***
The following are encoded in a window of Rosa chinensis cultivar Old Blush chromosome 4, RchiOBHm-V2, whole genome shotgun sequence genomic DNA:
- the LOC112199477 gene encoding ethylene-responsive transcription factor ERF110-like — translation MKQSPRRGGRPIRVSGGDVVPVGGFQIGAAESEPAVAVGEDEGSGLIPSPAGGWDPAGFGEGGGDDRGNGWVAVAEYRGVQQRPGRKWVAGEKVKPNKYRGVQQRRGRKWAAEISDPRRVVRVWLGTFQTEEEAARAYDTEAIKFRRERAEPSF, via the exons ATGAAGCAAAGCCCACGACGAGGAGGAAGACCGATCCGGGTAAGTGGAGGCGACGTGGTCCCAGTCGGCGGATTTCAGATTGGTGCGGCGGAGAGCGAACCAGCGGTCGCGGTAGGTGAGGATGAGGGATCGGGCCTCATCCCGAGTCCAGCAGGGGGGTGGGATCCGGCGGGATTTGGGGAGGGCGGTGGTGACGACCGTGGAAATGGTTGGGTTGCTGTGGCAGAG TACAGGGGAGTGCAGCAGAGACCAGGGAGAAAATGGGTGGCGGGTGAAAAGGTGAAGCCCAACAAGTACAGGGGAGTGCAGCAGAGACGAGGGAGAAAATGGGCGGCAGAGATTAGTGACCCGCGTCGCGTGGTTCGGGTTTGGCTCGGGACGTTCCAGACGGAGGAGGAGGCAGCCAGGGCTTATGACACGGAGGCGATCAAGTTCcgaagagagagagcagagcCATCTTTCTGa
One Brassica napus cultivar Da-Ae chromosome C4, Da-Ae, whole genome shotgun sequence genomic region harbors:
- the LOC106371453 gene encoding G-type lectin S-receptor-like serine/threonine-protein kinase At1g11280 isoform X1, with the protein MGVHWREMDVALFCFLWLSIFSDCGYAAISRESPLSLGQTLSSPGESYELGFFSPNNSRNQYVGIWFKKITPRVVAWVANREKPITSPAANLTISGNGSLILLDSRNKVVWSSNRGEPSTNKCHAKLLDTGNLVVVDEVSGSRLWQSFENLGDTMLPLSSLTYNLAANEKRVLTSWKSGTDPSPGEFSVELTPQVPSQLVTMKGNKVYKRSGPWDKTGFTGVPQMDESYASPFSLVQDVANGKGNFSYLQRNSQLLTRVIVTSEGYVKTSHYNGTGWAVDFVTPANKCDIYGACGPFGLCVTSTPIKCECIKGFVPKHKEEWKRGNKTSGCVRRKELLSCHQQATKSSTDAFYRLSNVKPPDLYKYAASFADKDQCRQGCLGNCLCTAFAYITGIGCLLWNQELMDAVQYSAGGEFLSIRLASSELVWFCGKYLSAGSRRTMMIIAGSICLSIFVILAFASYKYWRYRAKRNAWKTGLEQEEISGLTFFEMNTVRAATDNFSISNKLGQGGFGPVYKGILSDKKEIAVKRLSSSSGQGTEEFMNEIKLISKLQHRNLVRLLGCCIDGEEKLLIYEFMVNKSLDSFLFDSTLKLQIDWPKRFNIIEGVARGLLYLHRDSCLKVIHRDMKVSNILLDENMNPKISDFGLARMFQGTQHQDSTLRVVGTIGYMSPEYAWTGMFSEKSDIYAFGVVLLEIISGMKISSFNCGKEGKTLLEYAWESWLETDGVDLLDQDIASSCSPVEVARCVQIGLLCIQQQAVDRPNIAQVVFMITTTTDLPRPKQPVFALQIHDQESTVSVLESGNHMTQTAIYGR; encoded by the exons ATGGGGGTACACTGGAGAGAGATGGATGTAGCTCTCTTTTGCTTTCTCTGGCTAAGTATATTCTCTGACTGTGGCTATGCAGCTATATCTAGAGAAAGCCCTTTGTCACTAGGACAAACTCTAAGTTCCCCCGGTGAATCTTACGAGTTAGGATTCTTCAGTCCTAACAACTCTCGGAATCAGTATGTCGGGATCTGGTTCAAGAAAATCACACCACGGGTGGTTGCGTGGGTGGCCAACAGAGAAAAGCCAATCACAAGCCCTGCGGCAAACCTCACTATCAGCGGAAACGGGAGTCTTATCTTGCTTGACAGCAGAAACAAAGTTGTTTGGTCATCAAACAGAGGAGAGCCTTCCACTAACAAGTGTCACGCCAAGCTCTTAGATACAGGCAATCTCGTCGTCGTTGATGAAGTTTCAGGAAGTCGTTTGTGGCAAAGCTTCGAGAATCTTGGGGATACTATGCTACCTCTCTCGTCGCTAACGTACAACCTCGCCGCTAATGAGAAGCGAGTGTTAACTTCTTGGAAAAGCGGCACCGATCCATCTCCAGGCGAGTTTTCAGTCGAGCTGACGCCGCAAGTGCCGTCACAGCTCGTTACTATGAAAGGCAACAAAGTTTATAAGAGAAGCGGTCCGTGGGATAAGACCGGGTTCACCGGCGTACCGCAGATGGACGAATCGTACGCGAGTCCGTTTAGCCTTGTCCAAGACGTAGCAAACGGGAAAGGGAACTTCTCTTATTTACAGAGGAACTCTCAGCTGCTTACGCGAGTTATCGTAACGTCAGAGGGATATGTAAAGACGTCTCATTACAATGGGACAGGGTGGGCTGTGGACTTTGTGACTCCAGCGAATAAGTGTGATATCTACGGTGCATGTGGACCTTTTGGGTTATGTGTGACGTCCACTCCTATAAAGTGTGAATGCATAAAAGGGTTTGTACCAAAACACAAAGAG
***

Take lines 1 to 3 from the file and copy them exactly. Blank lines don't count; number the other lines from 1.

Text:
The following are encoded in a window of Rosa chinensis cultivar Old Blush chromosome 4, RchiOBHm-V2, whole genome shotgun sequence genomic DNA:
- the LOC112199477 gene encoding ethylene-responsive transcription factor ERF110-like — translation MKQSPRRGGRPIRVSGGDVVPVGGFQIGAAESEPAVAVGEDEGSGLIPSPAGGWDPAGFGEGGGDDRGNGWVAVAEYRGVQQRPGRKWVAGEKVKPNKYRGVQQRRGRKWAAEISDPRRVVRVWLGTFQTEEEAARAYDTEAIKFRRERAEPSF, via the exons ATGAAGCAAAGCCCACGACGAGGAGGAAGACCGATCCGGGTAAGTGGAGGCGACGTGGTCCCAGTCGGCGGATTTCAGATTGGTGCGGCGGAGAGCGAACCAGCGGTCGCGGTAGGTGAGGATGAGGGATCGGGCCTCATCCCGAGTCCAGCAGGGGGGTGGGATCCGGCGGGATTTGGGGAGGGCGGTGGTGACGACCGTGGAAATGGTTGGGTTGCTGTGGCAGAG TACAGGGGAGTGCAGCAGAGACCAGGGAGAAAATGGGTGGCGGGTGAAAAGGTGAAGCCCAACAAGTACAGGGGAGTGCAGCAGAGACGAGGGAGAAAATGGGCGGCAGAGATTAGTGACCCGCGTCGCGTGGTTCGGGTTTGGCTCGGGACGTTCCAGACGGAGGAGGAGGCAGCCAGGGCTTATGACACGGAGGCGATCAAGTTCcgaagagagagagcagagcCATCTTTCTGa
One Brassica napus cultivar Da-Ae chromosome C4, Da-Ae, whole genome shotgun sequence genomic region harbors: